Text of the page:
If sex workers have long sought out ways to make a living independently, they have also long faced the state’s attempts to cut this strategy off at the knees. The Internet is a kind of commons, a public space that working people can use to wrest autonomy and live otherwise. It is, for that reason, vulnerable to the capitalist state’s efforts to curb its liberatory potential. “Cyberspace can be enclosed,” writes MacLeod. She frames prohibitions against digital sex work as tools of enclosure, part of the longer story of efforts by the capitalist state to make it harder for working people to survive outside the wage relation. Enclosure manifests as sex worker criminalization but also in vagrancy laws that criminalize homelessness, zoning ordinances that prohibit street vending, and the growing privatization of public goods. Following other prison abolitionists, sex workers understand criminalization not just in terms of the laws that render survival strategies expressly illegal, but also in terms of wider projects of state and extra-state surveillance, tracking, and incursions on mobility. Today’s vanguard of sex worker organizing puts these connections front and center, opening a political horizon for those on the left ready to follow their lead.


Sex Work and Digital Enclosure

When sex workers use digital gig economies to pursue alternatives to waged work, criminalization as enclosure often moves online. Formalized with FOSTA-SESTA, efforts to enclose digital space have reached a fever pitch since. Sex workers have spent the last four years organizing against constant crisis.

Shortly after FOSTA-SESTA, shadow banning (blocking users’ content) and social media account closures amped up. This further undermined workers’ ability to keep each other safe by sharing information on screening and privacy protection, warnings about abusive clients and managers, and tips for how to work safely on one’s own. Sex workers who are also activists were doubly hit—a sex worker-led study by the Hacking//Hustling collective found that their accounts are more likely to be shut down. Banks, funds sharing apps, and payment processors, too, have barred sex worker accounts. Last summer sex workers were banned from OnlyFans—the app no longer processing payments for sex workers—only for the decision to be reversed days later. It’s no accident that enclosures take aim not just at sex workers’ ability to be naked online, but at their ability to get paid for it. Sex workers have made clear that this is fundamentally a struggle over working-class survival. The stakes are high, and they understand that “not all of them will make it.”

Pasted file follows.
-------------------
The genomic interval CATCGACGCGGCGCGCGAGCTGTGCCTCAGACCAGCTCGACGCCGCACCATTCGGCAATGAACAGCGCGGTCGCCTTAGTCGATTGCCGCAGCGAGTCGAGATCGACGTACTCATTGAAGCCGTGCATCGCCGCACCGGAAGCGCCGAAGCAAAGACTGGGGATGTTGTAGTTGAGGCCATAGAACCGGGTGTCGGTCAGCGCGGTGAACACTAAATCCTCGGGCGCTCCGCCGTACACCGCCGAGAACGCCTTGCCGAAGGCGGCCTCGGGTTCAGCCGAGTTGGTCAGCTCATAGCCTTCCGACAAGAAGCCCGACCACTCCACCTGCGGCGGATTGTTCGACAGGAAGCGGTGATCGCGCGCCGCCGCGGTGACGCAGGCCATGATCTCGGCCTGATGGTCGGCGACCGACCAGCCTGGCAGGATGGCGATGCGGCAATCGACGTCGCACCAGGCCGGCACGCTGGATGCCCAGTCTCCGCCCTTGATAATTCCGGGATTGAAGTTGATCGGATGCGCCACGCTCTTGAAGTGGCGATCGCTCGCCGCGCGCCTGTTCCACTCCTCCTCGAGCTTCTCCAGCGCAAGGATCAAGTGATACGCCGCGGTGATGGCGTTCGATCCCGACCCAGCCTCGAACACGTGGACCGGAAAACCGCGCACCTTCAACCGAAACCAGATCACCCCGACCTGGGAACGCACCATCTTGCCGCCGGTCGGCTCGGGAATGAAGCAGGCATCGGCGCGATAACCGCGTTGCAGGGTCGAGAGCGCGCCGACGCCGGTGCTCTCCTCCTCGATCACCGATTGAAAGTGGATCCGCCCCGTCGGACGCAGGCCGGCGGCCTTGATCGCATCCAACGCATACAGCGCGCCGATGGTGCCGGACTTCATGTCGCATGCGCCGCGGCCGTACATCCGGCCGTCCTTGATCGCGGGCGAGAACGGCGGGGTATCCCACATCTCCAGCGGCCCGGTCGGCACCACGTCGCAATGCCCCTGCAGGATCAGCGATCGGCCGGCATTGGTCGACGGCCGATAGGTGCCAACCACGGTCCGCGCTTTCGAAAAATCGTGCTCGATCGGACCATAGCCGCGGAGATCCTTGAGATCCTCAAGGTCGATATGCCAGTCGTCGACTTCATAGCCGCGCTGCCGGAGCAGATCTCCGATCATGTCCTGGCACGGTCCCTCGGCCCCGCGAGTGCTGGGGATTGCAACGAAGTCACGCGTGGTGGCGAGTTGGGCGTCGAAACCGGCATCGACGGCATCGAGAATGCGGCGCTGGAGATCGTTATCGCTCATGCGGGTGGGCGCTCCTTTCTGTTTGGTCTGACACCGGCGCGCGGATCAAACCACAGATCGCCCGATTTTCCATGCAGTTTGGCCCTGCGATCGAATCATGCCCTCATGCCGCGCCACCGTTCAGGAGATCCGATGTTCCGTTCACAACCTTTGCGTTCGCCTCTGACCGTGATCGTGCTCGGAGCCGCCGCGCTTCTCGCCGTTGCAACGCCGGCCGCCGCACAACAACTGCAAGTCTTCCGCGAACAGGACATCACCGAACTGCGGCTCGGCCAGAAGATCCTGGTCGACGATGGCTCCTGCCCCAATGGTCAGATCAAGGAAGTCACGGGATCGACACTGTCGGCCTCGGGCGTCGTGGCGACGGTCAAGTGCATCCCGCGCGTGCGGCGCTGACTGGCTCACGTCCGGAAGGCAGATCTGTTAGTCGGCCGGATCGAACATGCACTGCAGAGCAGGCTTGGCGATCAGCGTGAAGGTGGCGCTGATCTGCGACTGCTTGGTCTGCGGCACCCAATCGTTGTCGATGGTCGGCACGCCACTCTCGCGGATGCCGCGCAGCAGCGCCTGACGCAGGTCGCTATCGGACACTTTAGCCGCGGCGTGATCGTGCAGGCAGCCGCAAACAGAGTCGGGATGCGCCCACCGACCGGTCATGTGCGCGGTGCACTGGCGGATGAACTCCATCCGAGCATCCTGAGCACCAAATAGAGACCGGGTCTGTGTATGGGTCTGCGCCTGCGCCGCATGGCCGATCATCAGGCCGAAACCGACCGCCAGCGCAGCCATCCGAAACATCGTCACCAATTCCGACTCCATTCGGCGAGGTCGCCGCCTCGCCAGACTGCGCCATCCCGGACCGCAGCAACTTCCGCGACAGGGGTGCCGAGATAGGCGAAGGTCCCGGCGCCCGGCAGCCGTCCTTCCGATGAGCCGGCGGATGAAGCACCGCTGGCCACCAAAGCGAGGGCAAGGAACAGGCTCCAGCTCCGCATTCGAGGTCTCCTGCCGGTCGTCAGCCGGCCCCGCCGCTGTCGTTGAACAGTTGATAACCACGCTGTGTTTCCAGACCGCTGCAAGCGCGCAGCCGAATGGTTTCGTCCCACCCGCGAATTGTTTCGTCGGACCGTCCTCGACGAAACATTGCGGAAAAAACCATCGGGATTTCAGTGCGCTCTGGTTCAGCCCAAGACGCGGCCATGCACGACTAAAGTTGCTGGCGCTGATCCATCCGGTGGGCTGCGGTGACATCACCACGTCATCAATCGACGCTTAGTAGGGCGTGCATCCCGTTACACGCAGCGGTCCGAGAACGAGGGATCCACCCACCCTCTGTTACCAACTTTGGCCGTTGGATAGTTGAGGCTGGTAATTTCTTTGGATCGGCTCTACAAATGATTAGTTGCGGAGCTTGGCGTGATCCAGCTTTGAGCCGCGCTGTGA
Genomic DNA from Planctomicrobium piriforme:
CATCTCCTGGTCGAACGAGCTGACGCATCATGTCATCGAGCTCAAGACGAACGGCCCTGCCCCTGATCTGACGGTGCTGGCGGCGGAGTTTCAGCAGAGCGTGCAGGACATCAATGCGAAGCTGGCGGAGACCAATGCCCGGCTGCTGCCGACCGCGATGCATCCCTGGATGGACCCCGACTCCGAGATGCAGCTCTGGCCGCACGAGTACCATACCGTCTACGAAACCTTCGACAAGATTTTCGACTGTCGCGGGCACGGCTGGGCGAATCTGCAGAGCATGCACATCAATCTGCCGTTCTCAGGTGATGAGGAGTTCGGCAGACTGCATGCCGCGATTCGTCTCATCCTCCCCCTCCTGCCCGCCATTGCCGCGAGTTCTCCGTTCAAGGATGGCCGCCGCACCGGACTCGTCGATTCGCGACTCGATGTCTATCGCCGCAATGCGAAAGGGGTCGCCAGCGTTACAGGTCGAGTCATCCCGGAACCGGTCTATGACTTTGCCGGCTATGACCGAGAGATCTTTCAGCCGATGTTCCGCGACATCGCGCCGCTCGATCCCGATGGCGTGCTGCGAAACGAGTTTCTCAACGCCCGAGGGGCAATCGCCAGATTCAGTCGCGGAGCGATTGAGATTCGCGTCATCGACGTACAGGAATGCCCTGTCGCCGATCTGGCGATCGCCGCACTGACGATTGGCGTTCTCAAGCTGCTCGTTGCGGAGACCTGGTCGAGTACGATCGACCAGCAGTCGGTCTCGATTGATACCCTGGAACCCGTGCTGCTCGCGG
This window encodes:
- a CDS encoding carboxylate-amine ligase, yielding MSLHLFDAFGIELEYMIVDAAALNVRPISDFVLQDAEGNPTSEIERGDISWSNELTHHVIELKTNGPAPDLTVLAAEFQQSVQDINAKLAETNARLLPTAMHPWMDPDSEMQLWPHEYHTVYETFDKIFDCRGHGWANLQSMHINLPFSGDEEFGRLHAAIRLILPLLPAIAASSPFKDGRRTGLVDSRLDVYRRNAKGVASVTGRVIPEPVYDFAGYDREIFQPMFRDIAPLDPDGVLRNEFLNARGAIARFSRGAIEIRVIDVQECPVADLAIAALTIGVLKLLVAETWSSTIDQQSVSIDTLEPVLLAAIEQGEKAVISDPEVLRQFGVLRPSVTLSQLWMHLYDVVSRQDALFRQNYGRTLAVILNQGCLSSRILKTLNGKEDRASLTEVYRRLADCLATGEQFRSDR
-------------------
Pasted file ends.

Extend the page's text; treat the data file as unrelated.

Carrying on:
Now sex workers are staring down the barrel of the EARN IT act (currently advanced in the Senate), a law that would end Internet encryption and make it even harder for sex workers to use the web to make money independently and safely. Like other legal interventions sold as ways to protect kids from stranger danger, these laws both fail at their task and wreak havoc in their wake. In many instances, these laws do not make children safer, given that their abusers are most likely to be family members—fewer than .01 percent of missing kids are abducted by a stranger. And FOSTA-SESTA has resulted in just one trafficking prosecution in the four years since its passage.

It’s no accident that enclosures take aim not just at sex workers’ ability to be naked online, but at their ability to get paid for it.

Sex workers have repeatedly appealed to allies for support, organizing through Survivors Against SESTA, #STOPEARNIT, and awareness campaigns about the harms of banking discrimination. If respectable workers faced similar mass income loss, or policy interventions that made their jobs overwhelmingly less safe, the left would surely offer their support. Why don’t people who claim to care about workers’ rights support sex workers in the face of mass income loss and policy interventions that make their jobs less safe?

In part this is a story of whorephobia and bourgeois attachments to productive work and unpaid, private reproductive sex that has long created a vacuum of solidarity in the civilian left. But it also reflects the mainstream left’s inability to recognize struggles that don’t fit within the categories and demands of labor movements that were historically organized on behalf of white male workers. Gig-working sex workers don’t fit into neat class categories. Many would rather have no boss than one disciplined by collective bargaining. And like others with a long historical memory for state violence, most know the state as an antagonist, rather than as a protective force to be engaged earnestly.